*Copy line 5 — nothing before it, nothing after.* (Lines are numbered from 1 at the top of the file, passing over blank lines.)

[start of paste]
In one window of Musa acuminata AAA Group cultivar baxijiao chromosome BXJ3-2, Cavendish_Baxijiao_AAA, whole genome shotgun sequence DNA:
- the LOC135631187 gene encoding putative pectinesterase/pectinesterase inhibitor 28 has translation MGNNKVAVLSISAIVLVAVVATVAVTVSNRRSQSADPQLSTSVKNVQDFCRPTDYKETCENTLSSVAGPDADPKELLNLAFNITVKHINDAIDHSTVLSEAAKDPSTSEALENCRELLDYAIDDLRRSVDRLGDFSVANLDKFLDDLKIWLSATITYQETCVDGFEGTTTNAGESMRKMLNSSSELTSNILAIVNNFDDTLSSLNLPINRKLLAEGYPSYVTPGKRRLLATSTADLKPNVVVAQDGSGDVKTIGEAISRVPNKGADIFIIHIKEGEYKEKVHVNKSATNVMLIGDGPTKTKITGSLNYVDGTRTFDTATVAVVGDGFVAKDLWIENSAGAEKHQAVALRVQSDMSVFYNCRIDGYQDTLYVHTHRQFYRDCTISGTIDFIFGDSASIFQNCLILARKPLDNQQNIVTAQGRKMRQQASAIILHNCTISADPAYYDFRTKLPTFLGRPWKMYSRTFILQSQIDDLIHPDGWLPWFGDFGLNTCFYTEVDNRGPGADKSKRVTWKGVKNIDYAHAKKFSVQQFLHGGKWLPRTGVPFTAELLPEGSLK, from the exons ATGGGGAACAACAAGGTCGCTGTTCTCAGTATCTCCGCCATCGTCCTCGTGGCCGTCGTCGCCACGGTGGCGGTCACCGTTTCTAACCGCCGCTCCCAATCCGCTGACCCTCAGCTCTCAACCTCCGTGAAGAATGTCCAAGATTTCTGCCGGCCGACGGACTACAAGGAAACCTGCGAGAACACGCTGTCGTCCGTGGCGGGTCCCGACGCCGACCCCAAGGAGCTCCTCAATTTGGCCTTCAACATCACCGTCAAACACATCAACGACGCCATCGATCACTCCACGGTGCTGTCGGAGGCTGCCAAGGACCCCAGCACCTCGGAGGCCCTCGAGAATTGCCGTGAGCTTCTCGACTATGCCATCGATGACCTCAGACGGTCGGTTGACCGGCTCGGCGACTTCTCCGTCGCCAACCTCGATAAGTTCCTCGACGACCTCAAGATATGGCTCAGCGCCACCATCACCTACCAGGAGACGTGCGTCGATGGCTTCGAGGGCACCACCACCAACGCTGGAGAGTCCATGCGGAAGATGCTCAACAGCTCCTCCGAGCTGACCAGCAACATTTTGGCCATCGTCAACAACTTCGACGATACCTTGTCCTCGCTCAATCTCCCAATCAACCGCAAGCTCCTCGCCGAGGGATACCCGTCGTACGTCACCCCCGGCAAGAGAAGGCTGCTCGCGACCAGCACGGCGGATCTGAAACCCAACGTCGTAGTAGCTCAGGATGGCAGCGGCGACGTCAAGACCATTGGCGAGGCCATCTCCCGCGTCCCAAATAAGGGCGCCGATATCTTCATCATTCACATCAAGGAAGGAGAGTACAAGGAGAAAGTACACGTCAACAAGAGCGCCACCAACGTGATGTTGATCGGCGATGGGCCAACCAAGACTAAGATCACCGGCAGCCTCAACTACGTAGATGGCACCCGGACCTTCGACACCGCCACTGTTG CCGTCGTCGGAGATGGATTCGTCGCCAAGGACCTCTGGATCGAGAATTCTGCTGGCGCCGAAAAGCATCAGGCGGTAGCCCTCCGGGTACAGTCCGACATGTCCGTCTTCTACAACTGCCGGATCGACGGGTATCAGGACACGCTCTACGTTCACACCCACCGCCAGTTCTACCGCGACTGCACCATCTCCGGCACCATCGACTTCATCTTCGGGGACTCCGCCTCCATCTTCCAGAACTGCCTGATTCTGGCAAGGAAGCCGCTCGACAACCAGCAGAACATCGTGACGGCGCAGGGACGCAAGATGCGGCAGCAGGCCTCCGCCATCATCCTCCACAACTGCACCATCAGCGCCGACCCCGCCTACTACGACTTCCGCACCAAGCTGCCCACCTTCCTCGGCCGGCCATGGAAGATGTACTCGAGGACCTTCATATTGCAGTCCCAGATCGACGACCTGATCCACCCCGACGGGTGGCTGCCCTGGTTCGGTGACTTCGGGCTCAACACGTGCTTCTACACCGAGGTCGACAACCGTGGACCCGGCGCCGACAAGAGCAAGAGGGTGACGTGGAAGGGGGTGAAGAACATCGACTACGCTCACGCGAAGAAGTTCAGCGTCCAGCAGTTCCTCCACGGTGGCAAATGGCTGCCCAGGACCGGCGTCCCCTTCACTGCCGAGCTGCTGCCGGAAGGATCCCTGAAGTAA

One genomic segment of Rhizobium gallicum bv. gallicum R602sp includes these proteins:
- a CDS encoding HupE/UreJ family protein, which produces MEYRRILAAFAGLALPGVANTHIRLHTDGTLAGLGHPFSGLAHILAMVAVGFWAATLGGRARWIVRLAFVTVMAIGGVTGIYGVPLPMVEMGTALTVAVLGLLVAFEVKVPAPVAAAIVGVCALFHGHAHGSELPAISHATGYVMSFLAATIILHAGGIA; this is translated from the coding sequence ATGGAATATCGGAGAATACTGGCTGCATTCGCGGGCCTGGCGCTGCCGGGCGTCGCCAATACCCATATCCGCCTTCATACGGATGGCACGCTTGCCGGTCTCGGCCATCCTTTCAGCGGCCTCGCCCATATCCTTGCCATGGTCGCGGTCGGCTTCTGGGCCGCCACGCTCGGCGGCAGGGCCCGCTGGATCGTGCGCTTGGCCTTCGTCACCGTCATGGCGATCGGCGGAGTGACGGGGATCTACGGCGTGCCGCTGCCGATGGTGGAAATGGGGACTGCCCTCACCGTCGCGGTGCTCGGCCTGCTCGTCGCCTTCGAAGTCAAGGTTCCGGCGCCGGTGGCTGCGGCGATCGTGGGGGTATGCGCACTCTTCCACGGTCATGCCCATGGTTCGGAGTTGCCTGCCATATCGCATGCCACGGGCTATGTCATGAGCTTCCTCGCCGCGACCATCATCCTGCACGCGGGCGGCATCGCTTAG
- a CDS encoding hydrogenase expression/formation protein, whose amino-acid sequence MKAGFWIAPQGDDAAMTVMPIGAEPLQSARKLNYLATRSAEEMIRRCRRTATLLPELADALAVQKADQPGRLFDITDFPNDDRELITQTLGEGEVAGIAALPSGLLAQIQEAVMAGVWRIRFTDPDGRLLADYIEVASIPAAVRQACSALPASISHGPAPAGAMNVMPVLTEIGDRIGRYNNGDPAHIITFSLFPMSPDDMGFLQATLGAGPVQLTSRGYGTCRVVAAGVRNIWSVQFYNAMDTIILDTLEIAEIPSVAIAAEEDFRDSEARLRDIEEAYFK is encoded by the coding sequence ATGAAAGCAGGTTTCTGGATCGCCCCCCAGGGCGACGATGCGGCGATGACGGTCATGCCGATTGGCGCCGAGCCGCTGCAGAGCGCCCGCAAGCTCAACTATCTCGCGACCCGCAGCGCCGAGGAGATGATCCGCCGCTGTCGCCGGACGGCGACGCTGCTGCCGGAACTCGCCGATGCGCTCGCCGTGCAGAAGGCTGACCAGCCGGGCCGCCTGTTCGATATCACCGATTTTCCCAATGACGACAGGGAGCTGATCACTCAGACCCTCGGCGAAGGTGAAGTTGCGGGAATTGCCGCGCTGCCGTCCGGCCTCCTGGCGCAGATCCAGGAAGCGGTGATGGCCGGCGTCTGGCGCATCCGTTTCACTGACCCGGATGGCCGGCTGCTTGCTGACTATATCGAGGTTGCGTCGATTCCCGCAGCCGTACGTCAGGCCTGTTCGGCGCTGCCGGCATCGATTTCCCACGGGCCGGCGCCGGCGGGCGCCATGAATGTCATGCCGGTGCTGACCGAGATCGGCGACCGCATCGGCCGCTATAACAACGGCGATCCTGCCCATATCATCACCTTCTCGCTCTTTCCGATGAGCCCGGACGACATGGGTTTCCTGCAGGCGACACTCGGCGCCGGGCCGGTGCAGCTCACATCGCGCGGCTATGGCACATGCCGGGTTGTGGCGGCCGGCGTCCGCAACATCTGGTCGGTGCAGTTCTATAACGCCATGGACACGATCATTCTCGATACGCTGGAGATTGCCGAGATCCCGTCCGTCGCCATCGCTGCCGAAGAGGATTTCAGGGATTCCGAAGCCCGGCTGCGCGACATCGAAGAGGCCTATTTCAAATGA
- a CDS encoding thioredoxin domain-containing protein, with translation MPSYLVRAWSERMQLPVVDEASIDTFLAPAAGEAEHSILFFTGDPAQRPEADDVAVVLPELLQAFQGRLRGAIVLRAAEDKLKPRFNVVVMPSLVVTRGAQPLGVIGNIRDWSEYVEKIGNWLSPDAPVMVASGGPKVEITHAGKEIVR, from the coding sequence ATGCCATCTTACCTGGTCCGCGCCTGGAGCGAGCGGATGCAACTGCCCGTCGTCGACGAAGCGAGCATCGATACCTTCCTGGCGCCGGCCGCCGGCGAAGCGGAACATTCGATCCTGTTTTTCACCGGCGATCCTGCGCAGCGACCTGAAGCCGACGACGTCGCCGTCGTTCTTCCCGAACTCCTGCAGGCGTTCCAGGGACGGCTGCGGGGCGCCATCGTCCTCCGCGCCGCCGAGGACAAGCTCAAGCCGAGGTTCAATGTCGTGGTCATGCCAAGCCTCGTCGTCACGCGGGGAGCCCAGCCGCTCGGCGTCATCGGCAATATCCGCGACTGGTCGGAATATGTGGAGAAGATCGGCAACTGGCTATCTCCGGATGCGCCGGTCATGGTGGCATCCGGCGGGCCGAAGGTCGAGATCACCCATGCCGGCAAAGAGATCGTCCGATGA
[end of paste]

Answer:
- a CDS encoding hydrogenase expression/formation protein, whose amino-acid sequence MKAGFWIAPQGDDAAMTVMPIGAEPLQSARKLNYLATRSAEEMIRRCRRTATLLPELADALAVQKADQPGRLFDITDFPNDDRELITQTLGEGEVAGIAALPSGLLAQIQEAVMAGVWRIRFTDPDGRLLADYIEVASIPAAVRQACSALPASISHGPAPAGAMNVMPVLTEIGDRIGRYNNGDPAHIITFSLFPMSPDDMGFLQATLGAGPVQLTSRGYGTCRVVAAGVRNIWSVQFYNAMDTIILDTLEIAEIPSVAIAAEEDFRDSEARLRDIEEAYFK is encoded by the coding sequence ATGAAAGCAGGTTTCTGGATCGCCCCCCAGGGCGACGATGCGGCGATGACGGTCATGCCGATTGGCGCCGAGCCGCTGCAGAGCGCCCGCAAGCTCAACTATCTCGCGACCCGCAGCGCCGAGGAGATGATCCGCCGCTGTCGCCGGACGGCGACGCTGCTGCCGGAACTCGCCGATGCGCTCGCCGTGCAGAAGGCTGACCAGCCGGGCCGCCTGTTCGATATCACCGATTTTCCCAATGACGACAGGGAGCTGATCACTCAGACCCTCGGCGAAGGTGAAGTTGCGGGAATTGCCGCGCTGCCGTCCGGCCTCCTGGCGCAGATCCAGGAAGCGGTGATGGCCGGCGTCTGGCGCATCCGTTTCACTGACCCGGATGGCCGGCTGCTTGCTGACTATATCGAGGTTGCGTCGATTCCCGCAGCCGTACGTCAGGCCTGTTCGGCGCTGCCGGCATCGATTTCCCACGGGCCGGCGCCGGCGGGCGCCATGAATGTCATGCCGGTGCTGACCGAGATCGGCGACCGCATCGGCCGCTATAACAACGGCGATCCTGCCCATATCATCACCTTCTCGCTCTTTCCGATGAGCCCGGACGACATGGGTTTCCTGCAGGCGACACTCGGCGCCGGGCCGGTGCAGCTCACATCGCGCGGCTATGGCACATGCCGGGTTGTGGCGGCCGGCGTCCGCAACATCTGGTCGGTGCAGTTCTATAACGCCATGGACACGATCATTCTCGATACGCTGGAGATTGCCGAGATCCCGTCCGTCGCCATCGCTGCCGAAGAGGATTTCAGGGATTCCGAAGCCCGGCTGCGCGACATCGAAGAGGCCTATTTCAAATGA